Appeal from Circuit Court, Multnomah County. Berkeley Lent, Judge. No. C-54712.
George A. Haslett, Jr., Portland, argued the cause and filed the brief for appellant.
John W. Osburn, Solicitor General, Salem, argued the cause for respondent. With him on the brief was Lee Johnson, Attorney General, Salem.
Langtry, Judge. Schwab, Chief Judge, and Thornton, Judge.
Carlos Mendoza was found dead, shot six times in the head, in a stolen car parked in a deserted area of Portland April 25, 1968. Defendant has been convicted by a jury of first-degree murder, former ORS 163.010, for committing the crime. In appealing he lists five assignments of error. The same homicide was involved in State v. Capitan, 8 Or App 582, 494 P2d 443, Sup Ct review denied (1972).
(1). Sufficiency of the Circumstantial Evidence.
We review the evidence in the light most favorable to the state. State v. Long, 243 Or 561, 415 P2d 171 (1966); State v. Shipman, 2 Or App 359, 468 P2d 921 (1970). Since the defendant produced evidence after making his first motion for acquittal, we consider all the evidence presented to the jury and not just that presented initially by the state. State v. Gardner, 231 Or 193, 195, 372 P2d 783 (1962).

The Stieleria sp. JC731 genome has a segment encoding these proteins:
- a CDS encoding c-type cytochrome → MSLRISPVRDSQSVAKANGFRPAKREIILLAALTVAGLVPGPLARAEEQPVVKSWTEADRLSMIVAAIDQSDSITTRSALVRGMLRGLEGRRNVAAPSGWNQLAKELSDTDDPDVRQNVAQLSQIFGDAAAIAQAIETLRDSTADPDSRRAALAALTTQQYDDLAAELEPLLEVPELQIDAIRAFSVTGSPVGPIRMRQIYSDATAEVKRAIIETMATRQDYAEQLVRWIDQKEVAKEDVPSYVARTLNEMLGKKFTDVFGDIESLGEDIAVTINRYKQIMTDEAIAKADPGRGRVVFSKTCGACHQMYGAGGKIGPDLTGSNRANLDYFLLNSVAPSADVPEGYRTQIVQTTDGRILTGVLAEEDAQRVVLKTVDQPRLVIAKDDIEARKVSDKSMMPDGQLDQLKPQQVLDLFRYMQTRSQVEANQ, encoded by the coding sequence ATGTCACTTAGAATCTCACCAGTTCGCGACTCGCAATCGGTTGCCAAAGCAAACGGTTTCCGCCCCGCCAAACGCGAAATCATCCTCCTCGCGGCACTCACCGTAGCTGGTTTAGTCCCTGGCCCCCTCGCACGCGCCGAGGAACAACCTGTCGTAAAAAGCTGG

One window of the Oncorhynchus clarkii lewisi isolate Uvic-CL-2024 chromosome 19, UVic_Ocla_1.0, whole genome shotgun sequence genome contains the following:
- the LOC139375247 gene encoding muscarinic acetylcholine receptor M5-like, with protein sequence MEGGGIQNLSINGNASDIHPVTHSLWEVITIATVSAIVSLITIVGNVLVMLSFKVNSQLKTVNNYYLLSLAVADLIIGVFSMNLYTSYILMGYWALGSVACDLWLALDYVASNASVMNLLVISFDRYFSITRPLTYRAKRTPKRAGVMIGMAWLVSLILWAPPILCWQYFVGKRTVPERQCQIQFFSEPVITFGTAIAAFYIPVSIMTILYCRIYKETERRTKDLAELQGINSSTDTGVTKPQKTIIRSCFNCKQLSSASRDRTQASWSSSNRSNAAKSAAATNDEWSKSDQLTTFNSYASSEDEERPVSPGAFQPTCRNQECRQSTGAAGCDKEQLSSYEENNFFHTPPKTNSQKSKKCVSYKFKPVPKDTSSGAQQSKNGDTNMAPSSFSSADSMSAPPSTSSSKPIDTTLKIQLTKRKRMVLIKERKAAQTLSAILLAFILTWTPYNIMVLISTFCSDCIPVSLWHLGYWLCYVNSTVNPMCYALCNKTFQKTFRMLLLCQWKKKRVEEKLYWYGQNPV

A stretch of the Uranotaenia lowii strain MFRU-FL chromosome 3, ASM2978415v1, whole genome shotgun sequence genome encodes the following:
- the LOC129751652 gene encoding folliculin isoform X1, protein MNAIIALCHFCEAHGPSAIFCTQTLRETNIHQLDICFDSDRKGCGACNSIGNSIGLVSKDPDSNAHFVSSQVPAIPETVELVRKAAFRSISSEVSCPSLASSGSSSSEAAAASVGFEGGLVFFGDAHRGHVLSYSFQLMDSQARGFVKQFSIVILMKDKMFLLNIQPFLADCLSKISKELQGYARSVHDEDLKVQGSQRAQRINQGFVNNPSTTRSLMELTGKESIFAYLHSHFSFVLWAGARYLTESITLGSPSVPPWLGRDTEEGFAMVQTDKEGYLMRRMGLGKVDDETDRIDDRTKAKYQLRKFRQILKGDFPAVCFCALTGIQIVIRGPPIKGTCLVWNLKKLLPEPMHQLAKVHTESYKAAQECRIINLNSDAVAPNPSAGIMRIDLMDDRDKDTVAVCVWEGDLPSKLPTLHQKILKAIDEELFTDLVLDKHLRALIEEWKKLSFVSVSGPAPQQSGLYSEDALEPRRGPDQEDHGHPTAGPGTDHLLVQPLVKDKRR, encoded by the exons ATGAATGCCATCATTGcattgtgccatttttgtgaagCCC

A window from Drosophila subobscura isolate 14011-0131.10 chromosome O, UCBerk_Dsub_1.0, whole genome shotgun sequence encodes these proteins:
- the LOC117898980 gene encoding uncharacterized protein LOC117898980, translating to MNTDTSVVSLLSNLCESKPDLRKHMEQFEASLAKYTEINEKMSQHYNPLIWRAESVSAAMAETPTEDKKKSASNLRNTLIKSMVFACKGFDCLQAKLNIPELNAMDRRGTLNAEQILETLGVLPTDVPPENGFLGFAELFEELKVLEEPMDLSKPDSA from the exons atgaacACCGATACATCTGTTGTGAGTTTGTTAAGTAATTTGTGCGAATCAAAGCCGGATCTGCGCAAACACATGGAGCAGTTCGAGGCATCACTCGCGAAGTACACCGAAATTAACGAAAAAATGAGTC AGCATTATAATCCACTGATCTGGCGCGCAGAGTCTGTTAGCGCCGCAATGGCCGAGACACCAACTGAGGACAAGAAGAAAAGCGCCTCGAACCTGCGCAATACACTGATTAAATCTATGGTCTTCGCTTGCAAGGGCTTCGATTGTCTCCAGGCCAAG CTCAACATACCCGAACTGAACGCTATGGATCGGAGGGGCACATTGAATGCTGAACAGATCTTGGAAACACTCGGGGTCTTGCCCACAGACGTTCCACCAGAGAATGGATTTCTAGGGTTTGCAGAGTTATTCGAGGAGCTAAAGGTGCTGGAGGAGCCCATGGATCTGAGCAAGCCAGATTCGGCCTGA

What is the proper test to be applied in reviewing a case where the state relies on circumstantial evidence? In State v. Mitchell, 8 Or App 613, 495 P2d 780 (1972), this court referred to the language of State v. Dennis, 177 Or 73, 77, 159 P2d 838, 161 P2d 670 (1945), to the effect that where the state relies on circumstantial evidence to prove an essential element of the offense, the evidence
"'* * * must not merely coincide with, render probable, and be consistent with, the guilt of the accused, but it must be inconsistent with any reasonable theory of his innocence and incapable of explanation upon any other rational hypothesis than that of guilt * * *.' State v. Dennis, 177 Or 73, 77, 159 P2d 838, 161 P2d 670 (1945). (Emphasis supplied.)" 8 Or App 616-17.
In State v. Zauner, 250 Or 105, 110, 441 P2d 85 (1968), the court in discussing the holding of State v. Dennis, supra, said:
"In the application of such rule the jury, of course, is the final arbiter of all conflicts in the evidence. The jury is also entitled to draw all reasonable inferences that are capable of being made from the circumstantial evidence. The trial court, and this court, have the difficult task of determining ...